As for Hoyer, he said he’d always admired Craig from afar, how he got the most out of every team he had, the cohesiveness of the roster and clubhouse and how his teams played with intensity. Those are the kinds of things I’m reasonably sure we’ll get from Counsell as Cubs manager. This is not to say that David Ross didn’t do some of those things, but every manager is different.

As for Ross, Counsell took time to say that Ross is a “good man.” Ross texted Counsell before the news broke, Craig called him back and said, “We had a good conversation. I always had great respect for him, and have even more respect after that conversation.” Counsell acknowledged this sort of thing is a difficult part of the business.

About players, Counsell said the most important thing is to have the courage to be yourself. There is a selflessness to winning, whether you can see the bigger picture. Also key: The bond that teammates create, which is one of the most powerful things sports has going.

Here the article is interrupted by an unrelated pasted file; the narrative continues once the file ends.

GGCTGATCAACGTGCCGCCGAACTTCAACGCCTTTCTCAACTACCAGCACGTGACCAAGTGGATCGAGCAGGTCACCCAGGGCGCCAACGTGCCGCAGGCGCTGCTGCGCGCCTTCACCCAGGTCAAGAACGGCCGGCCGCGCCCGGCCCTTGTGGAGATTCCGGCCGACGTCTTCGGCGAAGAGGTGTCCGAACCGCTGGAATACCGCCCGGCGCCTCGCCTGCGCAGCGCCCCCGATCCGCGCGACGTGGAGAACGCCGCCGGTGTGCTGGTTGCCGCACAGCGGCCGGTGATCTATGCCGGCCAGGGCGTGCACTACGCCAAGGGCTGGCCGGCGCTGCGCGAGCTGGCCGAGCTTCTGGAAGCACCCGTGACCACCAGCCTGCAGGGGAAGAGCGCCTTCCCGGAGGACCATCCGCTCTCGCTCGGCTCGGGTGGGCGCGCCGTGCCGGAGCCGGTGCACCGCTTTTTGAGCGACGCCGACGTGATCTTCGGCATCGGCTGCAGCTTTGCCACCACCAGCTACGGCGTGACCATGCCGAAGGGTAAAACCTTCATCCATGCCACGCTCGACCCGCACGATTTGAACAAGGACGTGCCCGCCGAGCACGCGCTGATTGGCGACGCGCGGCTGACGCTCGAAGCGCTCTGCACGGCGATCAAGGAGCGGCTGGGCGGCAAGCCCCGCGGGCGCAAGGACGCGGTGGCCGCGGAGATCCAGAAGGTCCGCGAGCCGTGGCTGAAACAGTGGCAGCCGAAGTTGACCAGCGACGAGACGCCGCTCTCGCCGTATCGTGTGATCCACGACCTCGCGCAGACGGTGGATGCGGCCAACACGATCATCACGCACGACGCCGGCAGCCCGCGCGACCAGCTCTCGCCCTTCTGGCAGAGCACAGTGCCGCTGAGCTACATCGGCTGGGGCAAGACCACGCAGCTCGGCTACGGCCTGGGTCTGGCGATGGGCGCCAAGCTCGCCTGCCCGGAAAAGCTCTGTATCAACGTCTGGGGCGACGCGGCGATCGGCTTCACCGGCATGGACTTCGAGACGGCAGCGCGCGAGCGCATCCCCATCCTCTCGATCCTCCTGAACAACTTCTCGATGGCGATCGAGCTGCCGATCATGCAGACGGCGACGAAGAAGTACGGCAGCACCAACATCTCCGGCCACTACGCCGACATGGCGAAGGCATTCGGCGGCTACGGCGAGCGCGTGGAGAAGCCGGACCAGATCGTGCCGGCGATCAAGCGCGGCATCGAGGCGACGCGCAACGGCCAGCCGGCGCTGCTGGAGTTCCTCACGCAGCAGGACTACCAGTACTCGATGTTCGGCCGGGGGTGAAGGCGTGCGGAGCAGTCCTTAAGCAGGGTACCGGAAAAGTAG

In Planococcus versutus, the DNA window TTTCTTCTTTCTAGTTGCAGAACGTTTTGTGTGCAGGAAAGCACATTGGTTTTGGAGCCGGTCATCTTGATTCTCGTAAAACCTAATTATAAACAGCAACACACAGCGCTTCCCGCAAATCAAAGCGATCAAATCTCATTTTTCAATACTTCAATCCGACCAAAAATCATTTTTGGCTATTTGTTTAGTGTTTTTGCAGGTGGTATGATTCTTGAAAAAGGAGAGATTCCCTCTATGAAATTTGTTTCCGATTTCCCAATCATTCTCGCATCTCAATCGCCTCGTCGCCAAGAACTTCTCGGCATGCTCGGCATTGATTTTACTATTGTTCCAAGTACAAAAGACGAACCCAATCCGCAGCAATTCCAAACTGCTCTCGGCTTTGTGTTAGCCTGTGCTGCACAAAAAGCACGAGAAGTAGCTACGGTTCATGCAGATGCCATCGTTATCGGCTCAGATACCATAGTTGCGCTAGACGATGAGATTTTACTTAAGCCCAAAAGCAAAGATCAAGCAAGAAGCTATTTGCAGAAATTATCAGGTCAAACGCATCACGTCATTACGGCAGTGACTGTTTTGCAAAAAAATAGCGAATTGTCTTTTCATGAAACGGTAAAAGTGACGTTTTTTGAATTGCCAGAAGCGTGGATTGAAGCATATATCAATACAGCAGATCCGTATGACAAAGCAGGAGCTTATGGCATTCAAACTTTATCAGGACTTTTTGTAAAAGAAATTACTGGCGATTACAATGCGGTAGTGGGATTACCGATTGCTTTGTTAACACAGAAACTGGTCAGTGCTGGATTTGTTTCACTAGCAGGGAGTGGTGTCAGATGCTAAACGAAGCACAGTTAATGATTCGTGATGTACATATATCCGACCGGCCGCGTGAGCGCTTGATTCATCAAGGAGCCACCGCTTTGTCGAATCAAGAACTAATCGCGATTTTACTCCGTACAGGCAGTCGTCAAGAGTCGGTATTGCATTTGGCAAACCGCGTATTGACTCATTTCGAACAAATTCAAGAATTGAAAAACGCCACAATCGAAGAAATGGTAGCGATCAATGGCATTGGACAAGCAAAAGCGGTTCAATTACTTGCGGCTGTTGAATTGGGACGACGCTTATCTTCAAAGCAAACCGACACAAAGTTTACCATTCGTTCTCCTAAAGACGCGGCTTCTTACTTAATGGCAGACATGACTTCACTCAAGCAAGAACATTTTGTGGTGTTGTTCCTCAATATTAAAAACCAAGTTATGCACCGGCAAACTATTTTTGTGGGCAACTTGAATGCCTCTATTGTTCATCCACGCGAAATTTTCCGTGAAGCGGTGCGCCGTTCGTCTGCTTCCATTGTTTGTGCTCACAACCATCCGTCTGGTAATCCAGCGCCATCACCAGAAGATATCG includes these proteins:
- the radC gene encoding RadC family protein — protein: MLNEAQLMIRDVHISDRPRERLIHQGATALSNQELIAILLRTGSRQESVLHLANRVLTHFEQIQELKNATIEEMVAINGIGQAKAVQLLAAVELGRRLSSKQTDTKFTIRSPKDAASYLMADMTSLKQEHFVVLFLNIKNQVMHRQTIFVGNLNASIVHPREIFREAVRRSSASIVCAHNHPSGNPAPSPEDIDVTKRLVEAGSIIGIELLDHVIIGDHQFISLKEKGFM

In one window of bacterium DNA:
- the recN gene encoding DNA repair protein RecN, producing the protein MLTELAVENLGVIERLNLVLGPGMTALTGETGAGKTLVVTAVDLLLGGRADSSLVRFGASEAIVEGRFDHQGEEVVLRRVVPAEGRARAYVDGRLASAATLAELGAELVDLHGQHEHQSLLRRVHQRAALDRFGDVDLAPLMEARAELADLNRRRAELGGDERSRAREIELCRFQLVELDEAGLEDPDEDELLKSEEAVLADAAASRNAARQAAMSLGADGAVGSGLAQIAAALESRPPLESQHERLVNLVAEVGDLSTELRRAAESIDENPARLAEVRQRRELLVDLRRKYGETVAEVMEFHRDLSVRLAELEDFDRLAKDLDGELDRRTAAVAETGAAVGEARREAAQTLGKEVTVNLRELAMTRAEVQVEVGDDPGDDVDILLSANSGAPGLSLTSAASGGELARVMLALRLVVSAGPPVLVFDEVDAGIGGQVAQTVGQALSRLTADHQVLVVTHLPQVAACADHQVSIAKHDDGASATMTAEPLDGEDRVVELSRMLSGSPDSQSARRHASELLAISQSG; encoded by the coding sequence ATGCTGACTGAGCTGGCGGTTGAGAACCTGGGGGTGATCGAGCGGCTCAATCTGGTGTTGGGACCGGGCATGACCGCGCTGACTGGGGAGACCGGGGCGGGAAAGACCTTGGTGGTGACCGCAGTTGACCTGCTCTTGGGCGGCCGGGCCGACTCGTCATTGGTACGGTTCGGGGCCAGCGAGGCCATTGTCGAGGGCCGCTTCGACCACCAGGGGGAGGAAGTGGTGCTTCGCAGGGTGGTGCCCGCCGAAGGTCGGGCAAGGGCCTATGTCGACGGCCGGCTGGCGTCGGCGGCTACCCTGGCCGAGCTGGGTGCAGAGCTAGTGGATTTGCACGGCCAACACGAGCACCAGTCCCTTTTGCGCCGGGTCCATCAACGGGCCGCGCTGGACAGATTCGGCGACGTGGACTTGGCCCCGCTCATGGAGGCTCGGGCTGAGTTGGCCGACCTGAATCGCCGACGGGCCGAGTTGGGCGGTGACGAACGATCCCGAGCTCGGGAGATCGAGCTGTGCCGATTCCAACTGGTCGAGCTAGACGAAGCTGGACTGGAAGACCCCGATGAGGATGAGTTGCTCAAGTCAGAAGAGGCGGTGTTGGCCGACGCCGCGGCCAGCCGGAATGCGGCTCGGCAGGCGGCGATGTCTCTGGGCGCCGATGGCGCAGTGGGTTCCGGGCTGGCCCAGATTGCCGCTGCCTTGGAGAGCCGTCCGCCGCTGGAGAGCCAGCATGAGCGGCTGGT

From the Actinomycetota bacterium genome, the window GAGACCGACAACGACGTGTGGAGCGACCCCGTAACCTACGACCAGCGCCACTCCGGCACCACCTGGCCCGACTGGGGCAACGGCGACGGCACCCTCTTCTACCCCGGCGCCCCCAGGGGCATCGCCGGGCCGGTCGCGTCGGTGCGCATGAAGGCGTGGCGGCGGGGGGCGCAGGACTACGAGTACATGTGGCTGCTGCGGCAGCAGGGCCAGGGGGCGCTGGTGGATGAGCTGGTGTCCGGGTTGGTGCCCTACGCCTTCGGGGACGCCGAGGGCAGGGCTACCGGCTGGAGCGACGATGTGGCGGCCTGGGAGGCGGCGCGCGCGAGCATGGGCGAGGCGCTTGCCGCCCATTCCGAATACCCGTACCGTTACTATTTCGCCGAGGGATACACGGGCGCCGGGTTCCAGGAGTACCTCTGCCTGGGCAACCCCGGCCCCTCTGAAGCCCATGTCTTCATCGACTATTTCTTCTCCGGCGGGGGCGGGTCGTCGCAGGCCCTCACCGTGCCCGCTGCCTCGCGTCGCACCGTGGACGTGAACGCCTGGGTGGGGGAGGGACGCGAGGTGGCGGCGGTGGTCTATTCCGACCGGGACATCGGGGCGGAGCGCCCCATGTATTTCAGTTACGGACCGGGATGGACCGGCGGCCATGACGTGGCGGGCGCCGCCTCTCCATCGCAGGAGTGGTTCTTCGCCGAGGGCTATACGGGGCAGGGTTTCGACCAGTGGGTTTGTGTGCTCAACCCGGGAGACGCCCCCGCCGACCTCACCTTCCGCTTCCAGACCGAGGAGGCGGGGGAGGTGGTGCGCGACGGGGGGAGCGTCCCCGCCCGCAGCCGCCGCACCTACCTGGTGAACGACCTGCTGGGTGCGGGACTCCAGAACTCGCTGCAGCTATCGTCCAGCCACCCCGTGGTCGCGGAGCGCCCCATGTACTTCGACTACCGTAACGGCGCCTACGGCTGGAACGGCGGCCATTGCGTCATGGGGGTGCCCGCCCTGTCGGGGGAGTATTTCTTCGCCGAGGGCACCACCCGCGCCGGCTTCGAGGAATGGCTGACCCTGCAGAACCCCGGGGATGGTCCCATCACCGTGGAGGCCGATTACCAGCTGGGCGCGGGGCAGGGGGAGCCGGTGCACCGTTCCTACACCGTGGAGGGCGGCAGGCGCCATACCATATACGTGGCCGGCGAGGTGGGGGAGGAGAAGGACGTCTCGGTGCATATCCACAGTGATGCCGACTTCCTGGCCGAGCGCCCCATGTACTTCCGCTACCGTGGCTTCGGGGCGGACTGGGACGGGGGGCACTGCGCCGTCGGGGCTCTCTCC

Regarding “being yourself,” Counsell also noted that the first thing you learn about managing is the courage to be yourself — not strategy, etc. “As you get older and experience events,” he continued, “those start to guide you a little more, help you form gut decisions. that’s how you improve, don’t lose that fearlessness but all the “reps” make you better at the job. This is why I’m here, you have to challenge yourself and get to the next place.”

Counsell was asked whether the large contract would make a difference in how he manages, or would create pressure. His response, I think, says much about him as a human being as well as a manager. He said: “There’s pressure in this job, I accept it and welcome it. Regardless of the money. my job is to win baseball games no matter what. It’s that simple.”